The Senate House Museum in Kingston is planning a discussion of their newest exhibit, “Kingston’s Stockade: New Netherlands’ Third City”, on Thursday February 8, 2018 at 7 pm.
The program will be presented by Travis Bowman, Curator at the New York State Bureau of Historic Sites in Waterford. He will discuss the research and translations that were conducted in preparation for the new exhibit, giving a more in-depth glimpse to everyday life in late 17th century Kingston. Continue reading
The New Netherland Institute (NNI) is now accepting presentation proposals for their 41st Annual Conference, which will convene in Albany, New York at the New York State Museum on the 22nd of September 2018.
The program committee welcomes paper proposals on any aspect of the seventeenth-century Dutch colony. Proposals that highlight the legacy of New Netherland are also encouraged. Continue reading
Launched in October, Calicos, Camelots and Swords is a new blog focused on the exploration of primary sources material of Dutch New Netherland and British New York.
The blog’s producer, Tara Mancini, has aggregated data from more than 100 probate, ship, and store inventories, in addition to court records and letters from 1600 through 1765. The database includes another couple dozen inventories from neighboring colonies for comparison.
Excerpts from these primary sources are referenced in Calicos, Camelots and Swords’ posts. Topics focus on material culture, trade, and economics. Continue reading
The New York State Museum has announced the acquisition of over 100,000 archaeological artifacts from Fort Orange and Schuyler Flatts, documenting Dutch and early English settlement of the Albany area in the 17th century.
The State Museum plans to open an exhibition featuring artifacts from the Fort Orange and Schuyler Flatts collections in 2018. Continue reading
The year 2017 marks the 100th anniversary of women’s suffrage in New York State.
The New Netherland Institute (NNI) is using this centenary and its Annual Conference on September 22 and 23, to highlight the important role of women in the development of the seventeenth-century Dutch colony of New Netherland and in early New York.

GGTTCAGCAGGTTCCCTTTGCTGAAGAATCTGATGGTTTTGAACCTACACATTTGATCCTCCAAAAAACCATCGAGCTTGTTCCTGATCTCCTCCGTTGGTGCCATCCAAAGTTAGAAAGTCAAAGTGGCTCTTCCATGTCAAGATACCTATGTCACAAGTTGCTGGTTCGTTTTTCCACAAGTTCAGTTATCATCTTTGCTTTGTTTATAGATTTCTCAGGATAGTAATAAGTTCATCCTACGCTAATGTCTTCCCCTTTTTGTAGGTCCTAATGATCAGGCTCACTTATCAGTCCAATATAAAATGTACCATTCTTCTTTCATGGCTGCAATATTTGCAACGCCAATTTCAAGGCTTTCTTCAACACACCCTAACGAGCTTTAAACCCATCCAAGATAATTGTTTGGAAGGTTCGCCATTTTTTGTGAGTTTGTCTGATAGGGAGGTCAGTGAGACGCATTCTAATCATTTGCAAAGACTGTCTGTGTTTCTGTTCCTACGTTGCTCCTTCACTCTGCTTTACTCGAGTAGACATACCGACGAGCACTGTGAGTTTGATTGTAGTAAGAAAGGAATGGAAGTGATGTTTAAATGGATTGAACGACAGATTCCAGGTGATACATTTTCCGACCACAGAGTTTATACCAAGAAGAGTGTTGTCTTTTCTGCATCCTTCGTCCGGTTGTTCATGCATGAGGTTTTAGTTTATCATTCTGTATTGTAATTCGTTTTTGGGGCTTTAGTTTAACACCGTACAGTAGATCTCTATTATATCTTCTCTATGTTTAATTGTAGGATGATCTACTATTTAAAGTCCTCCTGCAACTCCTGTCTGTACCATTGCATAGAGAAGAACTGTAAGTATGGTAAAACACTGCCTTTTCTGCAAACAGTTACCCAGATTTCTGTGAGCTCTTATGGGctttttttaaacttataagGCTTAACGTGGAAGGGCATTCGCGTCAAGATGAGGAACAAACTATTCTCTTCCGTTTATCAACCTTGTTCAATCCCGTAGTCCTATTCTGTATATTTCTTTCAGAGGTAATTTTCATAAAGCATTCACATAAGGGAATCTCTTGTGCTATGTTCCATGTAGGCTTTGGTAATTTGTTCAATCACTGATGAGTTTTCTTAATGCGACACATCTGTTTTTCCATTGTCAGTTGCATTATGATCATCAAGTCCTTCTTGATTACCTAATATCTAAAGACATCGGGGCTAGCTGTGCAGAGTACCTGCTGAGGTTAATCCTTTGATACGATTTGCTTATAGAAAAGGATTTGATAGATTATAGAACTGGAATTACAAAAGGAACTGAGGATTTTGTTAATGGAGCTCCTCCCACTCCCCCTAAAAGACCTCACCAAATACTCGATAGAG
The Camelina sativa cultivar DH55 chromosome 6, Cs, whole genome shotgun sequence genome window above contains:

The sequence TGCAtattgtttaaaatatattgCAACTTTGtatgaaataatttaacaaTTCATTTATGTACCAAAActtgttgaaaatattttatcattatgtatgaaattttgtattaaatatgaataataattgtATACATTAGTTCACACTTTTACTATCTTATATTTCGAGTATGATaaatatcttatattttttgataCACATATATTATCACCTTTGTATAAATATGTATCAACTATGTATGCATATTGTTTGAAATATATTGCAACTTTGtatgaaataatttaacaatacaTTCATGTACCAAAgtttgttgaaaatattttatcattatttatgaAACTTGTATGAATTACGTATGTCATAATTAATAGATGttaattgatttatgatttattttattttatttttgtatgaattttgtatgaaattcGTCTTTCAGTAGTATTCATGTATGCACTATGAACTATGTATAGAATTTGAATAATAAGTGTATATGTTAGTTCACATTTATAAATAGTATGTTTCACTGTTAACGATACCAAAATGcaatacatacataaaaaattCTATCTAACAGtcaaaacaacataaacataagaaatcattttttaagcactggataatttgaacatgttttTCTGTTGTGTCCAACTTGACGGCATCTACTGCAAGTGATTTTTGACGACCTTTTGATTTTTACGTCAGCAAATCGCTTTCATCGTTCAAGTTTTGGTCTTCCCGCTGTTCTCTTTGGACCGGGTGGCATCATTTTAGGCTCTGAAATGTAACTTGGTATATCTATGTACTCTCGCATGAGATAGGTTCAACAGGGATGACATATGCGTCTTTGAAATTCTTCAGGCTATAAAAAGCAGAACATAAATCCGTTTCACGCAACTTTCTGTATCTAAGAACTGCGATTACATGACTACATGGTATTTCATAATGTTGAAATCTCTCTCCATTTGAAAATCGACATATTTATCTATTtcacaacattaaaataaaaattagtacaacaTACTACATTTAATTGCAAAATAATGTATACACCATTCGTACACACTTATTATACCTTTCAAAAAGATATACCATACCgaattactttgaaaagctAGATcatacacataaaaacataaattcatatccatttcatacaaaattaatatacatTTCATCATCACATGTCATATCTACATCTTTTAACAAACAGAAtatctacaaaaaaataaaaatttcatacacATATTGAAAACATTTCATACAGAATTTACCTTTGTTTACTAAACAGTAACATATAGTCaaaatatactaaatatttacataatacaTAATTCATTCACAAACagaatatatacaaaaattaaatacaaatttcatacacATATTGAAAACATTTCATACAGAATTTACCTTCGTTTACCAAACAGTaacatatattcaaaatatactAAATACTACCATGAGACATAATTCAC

NNI will host speakers from both academic and non-academic backgrounds, including first-time and returning presenters, to this year’s event. Continue reading
Cornell University Press has released a new Critical Edition of Cadwallader Colden’s History of the Five Indian Nations Depending on the Province of New-York in America (2017). The Critical Edition includes several essays that consider Colden’s original text across social, cultural, and political contexts.
The History of the Five Indian Nations Depending on the Province of New-York in America was originally published in 1727 and revised in 1747. In the book, Colden discusses the religion, manners, customs, laws, and forms of government of the confederacy of tribes composed of the Mohawks, Oneidas, Onondagas, Cayugas, and Senecas (and, later, Tuscaroras), and gives accounts of battles, treaties, and trade up to 1697. Continue reading
In Who Should Rule at Home? (Cornell University Press, 2017) Joyce D. Goodfriend argues that the high-ranking gentlemen who figure so prominently in most accounts of New York City’s evolution from 1664, when the English captured the small Dutch outpost of New Amsterdam, to the eve of American Independence in 1776, were far from invincible and that the degree of cultural power they held has been exaggerated.
Goodfriend explains how the urban elite experienced challenges to its cultural authority at different times, from different groups, and in a variety of settings. Continue reading
On Thursday, May 11, 2017 from 6 to 7 pm the Albany Institute of History & Art will host artist Renée Ridgway and archaeologist Paul Huey for a discussion about the discovery of wampum production in Albany’s first almshouse.
This lecture complements the current exhibition Wampum World: An Art Installation by Renée Ridgway, on view at the Albany Institute through June 18, 2017. Continue reading
An 1881 issue of Harper’s New Monthly Magazine contained an article entitled “A Glimpse of an Old Dutch Town.” The Old Dutch Town was Albany. Albany was already 200 years old.
The article mentioned the principal Albany holidays of Christmas, New Year’s Day, Easter and Pinksterfeest (now known as Pinksterfest). Continue reading
The Senate House State Historic Site recently unveiled an new permament exhibit, Kingston’s Stockade: New Netherlands’ Third City interprets the earliest period of colonial settlement in the city, the stockade era. The stockade was built for protection from the Esopus Indians. Governor Stuyvesant ordered the building of the stockade in the spring of 1658.
The original order is owned by Ulster County, and County Clerk Nina Postupack’s office has loaned the order for the unveiling of the new exhibit. In adition, there are other 17th century documents and objects to explore including Native American artifacts, farming implements, and actual pieces of the stockade. Artist Len Tantillo painted a view of what the area may have looked like in the late 17th century. Continue reading